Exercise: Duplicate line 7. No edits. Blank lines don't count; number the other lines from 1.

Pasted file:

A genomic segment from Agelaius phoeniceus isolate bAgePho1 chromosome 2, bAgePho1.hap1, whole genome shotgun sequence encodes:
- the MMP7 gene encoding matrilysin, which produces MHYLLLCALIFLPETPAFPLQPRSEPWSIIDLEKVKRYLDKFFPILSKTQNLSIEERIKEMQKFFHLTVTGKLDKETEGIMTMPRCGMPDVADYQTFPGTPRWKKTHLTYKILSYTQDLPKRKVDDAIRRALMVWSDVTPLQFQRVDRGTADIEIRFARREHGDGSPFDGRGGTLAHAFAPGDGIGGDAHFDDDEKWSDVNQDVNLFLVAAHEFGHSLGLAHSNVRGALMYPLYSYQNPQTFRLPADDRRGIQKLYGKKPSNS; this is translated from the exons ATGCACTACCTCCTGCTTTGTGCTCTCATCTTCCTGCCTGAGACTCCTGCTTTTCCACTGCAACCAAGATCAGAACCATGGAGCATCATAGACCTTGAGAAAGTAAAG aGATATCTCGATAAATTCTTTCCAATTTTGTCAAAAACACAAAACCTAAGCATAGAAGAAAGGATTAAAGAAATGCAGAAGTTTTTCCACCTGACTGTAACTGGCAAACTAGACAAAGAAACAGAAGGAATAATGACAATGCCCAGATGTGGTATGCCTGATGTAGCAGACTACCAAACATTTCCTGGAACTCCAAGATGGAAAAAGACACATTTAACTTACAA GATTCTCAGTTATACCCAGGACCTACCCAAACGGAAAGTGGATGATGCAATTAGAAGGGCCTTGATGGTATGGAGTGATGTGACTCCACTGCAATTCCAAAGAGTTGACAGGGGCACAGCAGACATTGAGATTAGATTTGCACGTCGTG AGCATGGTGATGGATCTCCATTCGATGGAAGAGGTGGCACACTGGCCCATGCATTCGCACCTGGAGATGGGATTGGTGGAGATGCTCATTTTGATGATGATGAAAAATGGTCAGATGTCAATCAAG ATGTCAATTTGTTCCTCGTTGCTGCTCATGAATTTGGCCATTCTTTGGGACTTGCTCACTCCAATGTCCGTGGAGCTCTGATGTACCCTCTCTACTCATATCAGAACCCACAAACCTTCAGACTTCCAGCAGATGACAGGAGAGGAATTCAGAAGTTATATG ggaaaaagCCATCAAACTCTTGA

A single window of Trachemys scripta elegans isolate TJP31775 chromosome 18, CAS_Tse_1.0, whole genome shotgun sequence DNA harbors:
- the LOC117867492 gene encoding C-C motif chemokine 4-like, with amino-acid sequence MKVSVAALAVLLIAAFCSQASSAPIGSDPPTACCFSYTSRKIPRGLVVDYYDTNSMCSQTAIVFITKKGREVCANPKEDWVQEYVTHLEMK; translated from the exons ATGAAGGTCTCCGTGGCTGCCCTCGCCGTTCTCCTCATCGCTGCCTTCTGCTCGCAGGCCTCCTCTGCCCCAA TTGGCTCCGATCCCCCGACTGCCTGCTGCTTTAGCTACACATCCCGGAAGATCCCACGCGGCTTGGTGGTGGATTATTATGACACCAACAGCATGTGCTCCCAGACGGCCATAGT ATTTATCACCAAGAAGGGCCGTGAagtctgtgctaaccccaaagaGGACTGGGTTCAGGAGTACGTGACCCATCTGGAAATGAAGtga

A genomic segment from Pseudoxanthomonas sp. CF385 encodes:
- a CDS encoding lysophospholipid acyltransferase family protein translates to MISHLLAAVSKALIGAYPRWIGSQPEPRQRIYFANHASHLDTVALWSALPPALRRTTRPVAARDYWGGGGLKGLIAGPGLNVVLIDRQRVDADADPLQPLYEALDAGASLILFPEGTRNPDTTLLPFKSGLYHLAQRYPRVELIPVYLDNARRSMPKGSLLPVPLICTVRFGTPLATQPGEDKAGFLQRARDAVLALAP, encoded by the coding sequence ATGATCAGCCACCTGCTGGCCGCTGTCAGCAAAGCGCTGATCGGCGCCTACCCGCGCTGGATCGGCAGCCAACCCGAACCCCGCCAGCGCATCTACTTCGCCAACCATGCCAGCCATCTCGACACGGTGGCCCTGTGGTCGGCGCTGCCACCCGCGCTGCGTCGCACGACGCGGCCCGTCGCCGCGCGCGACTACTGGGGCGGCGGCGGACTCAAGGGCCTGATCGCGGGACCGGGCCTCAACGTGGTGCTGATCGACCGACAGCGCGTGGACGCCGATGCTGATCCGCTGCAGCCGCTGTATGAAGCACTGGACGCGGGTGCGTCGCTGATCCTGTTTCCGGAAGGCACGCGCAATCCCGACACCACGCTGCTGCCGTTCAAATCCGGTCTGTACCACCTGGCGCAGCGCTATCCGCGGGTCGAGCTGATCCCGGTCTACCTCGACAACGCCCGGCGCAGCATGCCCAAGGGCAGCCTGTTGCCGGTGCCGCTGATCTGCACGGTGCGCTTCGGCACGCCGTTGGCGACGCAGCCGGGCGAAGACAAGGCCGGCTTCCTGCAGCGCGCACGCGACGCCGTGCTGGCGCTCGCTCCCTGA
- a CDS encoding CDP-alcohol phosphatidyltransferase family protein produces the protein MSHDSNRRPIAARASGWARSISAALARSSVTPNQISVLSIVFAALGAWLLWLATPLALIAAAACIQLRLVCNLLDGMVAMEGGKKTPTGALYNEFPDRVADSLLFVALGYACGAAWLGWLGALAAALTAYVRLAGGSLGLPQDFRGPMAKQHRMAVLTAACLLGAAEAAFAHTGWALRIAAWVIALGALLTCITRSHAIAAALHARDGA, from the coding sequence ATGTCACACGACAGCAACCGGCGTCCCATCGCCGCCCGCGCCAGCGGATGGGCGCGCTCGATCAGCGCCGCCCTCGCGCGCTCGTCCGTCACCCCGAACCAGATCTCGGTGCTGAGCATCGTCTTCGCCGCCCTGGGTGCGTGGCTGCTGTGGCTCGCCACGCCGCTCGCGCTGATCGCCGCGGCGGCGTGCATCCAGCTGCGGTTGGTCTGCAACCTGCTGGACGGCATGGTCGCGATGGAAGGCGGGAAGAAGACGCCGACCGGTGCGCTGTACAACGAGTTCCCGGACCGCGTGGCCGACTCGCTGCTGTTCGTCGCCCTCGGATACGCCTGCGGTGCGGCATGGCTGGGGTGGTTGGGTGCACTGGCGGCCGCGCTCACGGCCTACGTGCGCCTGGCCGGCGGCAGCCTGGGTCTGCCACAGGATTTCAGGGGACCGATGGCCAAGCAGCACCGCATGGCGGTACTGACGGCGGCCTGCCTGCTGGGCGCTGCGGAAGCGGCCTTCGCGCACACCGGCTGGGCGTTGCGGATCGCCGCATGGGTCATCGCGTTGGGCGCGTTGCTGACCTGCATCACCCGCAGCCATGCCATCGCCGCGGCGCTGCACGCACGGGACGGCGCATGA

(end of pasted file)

- a CDS encoding CDP-alcohol phosphatidyltransferase family protein produces the protein MSHDSNRRPIAARASGWARSISAALARSSVTPNQISVLSIVFAALGAWLLWLATPLALIAAAACIQLRLVCNLLDGMVAMEGGKKTPTGALYNEFPDRVADSLLFVALGYACGAAWLGWLGALAAALTAYVRLAGGSLGLPQDFRGPMAKQHRMAVLTAACLLGAAEAAFAHTGWALRIAAWVIALGALLTCITRSHAIAAALHARDGA, from the coding sequence ATGTCACACGACAGCAACCGGCGTCCCATCGCCGCCCGCGCCAGCGGATGGGCGCGCTCGATCAGCGCCGCCCTCGCGCGCTCGTCCGTCACCCCGAACCAGATCTCGGTGCTGAGCATCGTCTTCGCCGCCCTGGGTGCGTGGCTGCTGTGGCTCGCCACGCCGCTCGCGCTGATCGCCGCGGCGGCGTGCATCCAGCTGCGGTTGGTCTGCAACCTGCTGGACGGCATGGTCGCGATGGAAGGCGGGAAGAAGACGCCGACCGGTGCGCTGTACAACGAGTTCCCGGACCGCGTGGCCGACTCGCTGCTGTTCGTCGCCCTCGGATACGCCTGCGGTGCGGCATGGCTGGGGTGGTTGGGTGCACTGGCGGCCGCGCTCACGGCCTACGTGCGCCTGGCCGGCGGCAGCCTGGGTCTGCCACAGGATTTCAGGGGACCGATGGCCAAGCAGCACCGCATGGCGGTACTGACGGCGGCCTGCCTGCTGGGCGCTGCGGAAGCGGCCTTCGCGCACACCGGCTGGGCGTTGCGGATCGCCGCATGGGTCATCGCGTTGGGCGCGTTGCTGACCTGCATCACCCGCAGCCATGCCATCGCCGCGGCGCTGCACGCACGGGACGGCGCATGA